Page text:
Well, the King is not dead, but he has been put to rest. Even as he was on the way out, Turnbull revealed he still held left-wing views when he described Australia as a very successful multicultural society.
He didn’t say it was a democratic society, because he couldn’t. There are after all two houses of parliament and only one elects our representatives in proportion to the relevant population. He could have called Australia a republic. Except as the ex-President of the Australian Republican Movement, he couldn’t; not without contradicting his most fundamental weltenschauung, that Australia was not a republic because its head of State was a monarch. And given his hubris, one starts to wonder if his involvement in the republican movement wasn’t merely opportunistic: President Turnbull, anyone?
James Madison, one of the United States founding fathers, was a man who knew a thing or two about republican government as anyone who has read The Federalist Papers would know. Madison described a democracy as one where the whole people assemble to govern a small number of citizens. But he described a republic as “a government in which the scheme of representation takes place.” Ergo, Australia, according to someone who knows, is a republic.
If Turnbull had been minded to describe how our people come from a great variety of different lands, he could, as Eleanor Roosevelt did when she addressed the arch-conservative Daughters of the Revolution, say: “my fellow immigrants.” By speaking of us as immigrants, Turnbull would have shown respect for the nature of our scheme of representative government and the liberty it grants to its people. After all, whether he called it a constitutional monarchy or a republic, it is the prospect of liberty that calls so many people to our shores.
But not for Turnbull. His immigration policy was just a matter of adding even more exciting culinary experiences to an already multicultural continent. Since these people were willingly bringing their cultures with them, and since he and the rest of the left were infatuated with culture, there was no need to teach the new arrivals how to be citizens or residents in a nation whose fundamental principle was the liberty of the individual.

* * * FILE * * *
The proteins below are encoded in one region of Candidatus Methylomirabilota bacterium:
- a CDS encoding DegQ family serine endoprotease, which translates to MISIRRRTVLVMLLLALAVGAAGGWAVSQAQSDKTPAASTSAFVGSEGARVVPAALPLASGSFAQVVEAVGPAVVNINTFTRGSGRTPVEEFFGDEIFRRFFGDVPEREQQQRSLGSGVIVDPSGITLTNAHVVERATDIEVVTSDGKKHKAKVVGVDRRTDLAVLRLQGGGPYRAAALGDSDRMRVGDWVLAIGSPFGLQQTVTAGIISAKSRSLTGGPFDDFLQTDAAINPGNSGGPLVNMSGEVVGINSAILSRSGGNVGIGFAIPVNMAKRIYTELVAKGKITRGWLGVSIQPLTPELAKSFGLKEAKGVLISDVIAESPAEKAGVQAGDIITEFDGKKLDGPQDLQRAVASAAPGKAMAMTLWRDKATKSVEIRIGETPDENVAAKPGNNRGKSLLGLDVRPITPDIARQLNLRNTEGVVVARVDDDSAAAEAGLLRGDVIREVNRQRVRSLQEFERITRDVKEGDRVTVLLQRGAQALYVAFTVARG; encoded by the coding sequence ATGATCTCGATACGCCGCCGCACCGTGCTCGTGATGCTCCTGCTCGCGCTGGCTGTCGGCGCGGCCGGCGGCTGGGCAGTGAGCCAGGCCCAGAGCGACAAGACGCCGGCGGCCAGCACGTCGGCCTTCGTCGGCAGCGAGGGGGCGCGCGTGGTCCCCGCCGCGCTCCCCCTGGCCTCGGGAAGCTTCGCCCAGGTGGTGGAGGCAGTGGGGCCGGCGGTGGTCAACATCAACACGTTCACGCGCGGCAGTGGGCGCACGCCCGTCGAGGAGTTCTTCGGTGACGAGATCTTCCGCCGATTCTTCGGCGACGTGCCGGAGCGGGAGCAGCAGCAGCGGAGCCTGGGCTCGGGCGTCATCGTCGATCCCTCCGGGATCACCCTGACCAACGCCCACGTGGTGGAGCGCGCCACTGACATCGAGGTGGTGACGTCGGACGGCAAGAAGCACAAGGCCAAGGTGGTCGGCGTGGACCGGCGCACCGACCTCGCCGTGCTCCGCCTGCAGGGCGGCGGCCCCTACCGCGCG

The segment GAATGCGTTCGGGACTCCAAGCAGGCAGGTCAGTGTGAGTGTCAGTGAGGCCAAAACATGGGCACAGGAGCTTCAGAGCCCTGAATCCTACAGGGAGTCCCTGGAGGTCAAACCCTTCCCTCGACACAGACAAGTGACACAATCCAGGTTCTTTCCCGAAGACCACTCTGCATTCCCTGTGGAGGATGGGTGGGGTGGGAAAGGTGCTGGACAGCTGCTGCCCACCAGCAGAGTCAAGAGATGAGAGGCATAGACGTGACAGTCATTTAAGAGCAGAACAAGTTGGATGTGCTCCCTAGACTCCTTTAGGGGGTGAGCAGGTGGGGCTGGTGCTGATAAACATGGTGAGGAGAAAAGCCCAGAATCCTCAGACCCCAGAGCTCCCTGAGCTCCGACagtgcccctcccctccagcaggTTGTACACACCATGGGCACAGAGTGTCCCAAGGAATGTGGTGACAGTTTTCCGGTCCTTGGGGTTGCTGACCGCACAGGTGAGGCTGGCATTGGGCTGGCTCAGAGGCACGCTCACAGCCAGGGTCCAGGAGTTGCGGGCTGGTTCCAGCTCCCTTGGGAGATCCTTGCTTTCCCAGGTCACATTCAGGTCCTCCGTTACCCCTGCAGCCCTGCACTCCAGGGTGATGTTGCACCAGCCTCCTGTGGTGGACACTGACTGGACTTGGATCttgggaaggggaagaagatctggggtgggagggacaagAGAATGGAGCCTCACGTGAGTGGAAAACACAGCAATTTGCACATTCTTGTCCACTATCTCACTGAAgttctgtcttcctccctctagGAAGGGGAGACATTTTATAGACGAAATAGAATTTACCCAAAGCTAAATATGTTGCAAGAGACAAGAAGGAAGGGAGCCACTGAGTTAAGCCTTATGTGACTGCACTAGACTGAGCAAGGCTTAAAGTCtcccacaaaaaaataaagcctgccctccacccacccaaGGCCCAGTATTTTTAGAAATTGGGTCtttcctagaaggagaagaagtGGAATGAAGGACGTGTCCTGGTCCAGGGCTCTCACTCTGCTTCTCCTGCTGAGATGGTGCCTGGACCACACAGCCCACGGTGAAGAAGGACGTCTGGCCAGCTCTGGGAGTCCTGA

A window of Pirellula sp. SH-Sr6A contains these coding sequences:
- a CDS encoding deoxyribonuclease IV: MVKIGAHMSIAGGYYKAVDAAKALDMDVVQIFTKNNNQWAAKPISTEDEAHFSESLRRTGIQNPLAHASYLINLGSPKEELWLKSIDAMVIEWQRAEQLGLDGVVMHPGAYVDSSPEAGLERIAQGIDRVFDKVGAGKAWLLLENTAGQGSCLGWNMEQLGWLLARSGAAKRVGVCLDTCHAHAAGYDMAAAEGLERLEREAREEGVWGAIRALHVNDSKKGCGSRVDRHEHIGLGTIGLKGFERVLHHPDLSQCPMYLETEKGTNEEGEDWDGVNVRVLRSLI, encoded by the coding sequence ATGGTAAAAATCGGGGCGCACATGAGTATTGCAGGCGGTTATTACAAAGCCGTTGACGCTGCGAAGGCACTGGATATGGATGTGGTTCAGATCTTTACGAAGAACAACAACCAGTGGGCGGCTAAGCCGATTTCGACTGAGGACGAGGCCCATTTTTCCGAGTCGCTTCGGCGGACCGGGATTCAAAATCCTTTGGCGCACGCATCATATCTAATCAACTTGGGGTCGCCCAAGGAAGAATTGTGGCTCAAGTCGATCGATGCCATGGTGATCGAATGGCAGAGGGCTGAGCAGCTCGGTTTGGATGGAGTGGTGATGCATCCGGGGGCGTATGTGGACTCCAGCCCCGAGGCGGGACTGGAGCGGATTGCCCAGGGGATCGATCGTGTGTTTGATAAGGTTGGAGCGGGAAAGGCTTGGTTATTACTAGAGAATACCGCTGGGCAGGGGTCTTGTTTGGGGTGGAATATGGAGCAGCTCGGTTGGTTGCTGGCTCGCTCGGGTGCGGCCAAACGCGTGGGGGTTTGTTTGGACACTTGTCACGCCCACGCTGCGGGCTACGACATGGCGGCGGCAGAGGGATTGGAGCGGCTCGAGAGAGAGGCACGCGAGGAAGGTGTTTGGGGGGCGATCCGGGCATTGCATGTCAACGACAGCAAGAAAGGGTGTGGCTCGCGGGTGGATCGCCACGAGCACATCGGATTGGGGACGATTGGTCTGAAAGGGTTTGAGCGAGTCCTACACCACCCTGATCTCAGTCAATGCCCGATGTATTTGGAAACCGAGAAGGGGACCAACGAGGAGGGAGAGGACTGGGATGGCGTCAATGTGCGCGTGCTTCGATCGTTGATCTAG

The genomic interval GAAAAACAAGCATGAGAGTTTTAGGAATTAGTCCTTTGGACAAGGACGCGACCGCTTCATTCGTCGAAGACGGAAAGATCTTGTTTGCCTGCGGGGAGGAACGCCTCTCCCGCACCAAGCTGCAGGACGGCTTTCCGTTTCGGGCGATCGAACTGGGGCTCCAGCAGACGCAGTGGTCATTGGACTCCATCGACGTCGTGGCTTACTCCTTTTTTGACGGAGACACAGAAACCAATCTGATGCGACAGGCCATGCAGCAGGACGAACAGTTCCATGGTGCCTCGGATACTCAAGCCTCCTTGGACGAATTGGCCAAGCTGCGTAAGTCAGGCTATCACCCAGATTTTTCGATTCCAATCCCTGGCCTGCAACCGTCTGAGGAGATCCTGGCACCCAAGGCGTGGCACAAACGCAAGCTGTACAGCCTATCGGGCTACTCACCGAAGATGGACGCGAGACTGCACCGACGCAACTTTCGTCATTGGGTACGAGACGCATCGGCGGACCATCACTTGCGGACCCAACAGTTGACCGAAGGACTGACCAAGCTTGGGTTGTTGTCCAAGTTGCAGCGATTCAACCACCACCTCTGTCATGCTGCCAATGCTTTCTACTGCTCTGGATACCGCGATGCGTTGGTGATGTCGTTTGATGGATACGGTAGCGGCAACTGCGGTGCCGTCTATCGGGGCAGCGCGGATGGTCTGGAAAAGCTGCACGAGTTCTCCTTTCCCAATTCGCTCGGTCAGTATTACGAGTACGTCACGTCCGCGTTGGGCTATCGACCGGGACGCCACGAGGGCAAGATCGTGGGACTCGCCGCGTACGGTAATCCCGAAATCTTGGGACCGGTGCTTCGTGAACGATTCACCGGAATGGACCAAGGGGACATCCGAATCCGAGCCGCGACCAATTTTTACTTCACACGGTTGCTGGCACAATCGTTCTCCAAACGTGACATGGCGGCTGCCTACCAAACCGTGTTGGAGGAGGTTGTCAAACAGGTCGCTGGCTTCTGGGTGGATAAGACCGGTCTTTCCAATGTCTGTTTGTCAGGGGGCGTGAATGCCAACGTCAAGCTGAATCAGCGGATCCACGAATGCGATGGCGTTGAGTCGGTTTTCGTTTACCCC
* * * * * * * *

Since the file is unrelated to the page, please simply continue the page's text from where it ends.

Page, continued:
Unfortunately, Turnbull’s and the left’s “They’ll pick it up quickly enough” isn’t all that different from “Help yourself.”
As Turnbull departed he had some harsh words for Tony Abbott; as do so many others. He had harsher words for Dutton and the unnamed few whose machinations eventually denied him the confidence of the parliamentary party. In fact, he went because he had lost the support of a majority of the people for whom increasing costs and stagnant wages were a burden. And, suddenly, he looked to sell out electricity price regulation to a Paris agreement whose only Australian supporters voted Green or (occasionally) ALP.
The fact that the ABC (cue music, Faith Hill, This Kiss) lamented his departure while describing his successor as no change middle of the road, signals clearly that Malcolm Turnbull was out of step with everyone but the Greens, the ABC and the man he shook hands with across the Despatch Box just a few days ago.
Scomo, if you are listening, apply the pub-test to every crazy theory that comes across your table and when, on bended knees you say your prayers this night, finish up with:
Lead us not into temptation and deliver us from the renewable energy and the evils of climate change, high electricity and healthcare prices and protect our children from the seriously left-wing education that they are receiving from Marxist academics. And, please, dear God, deliver us from excessive immigration and multiculturalism and restore our natural right to worship as we please. Amen.
If you can accomplish these few tasks, the rest of us will not have to endure Bill Shorten for at least a few more years, if at all.
Got something to add? Join the discussion and comment below.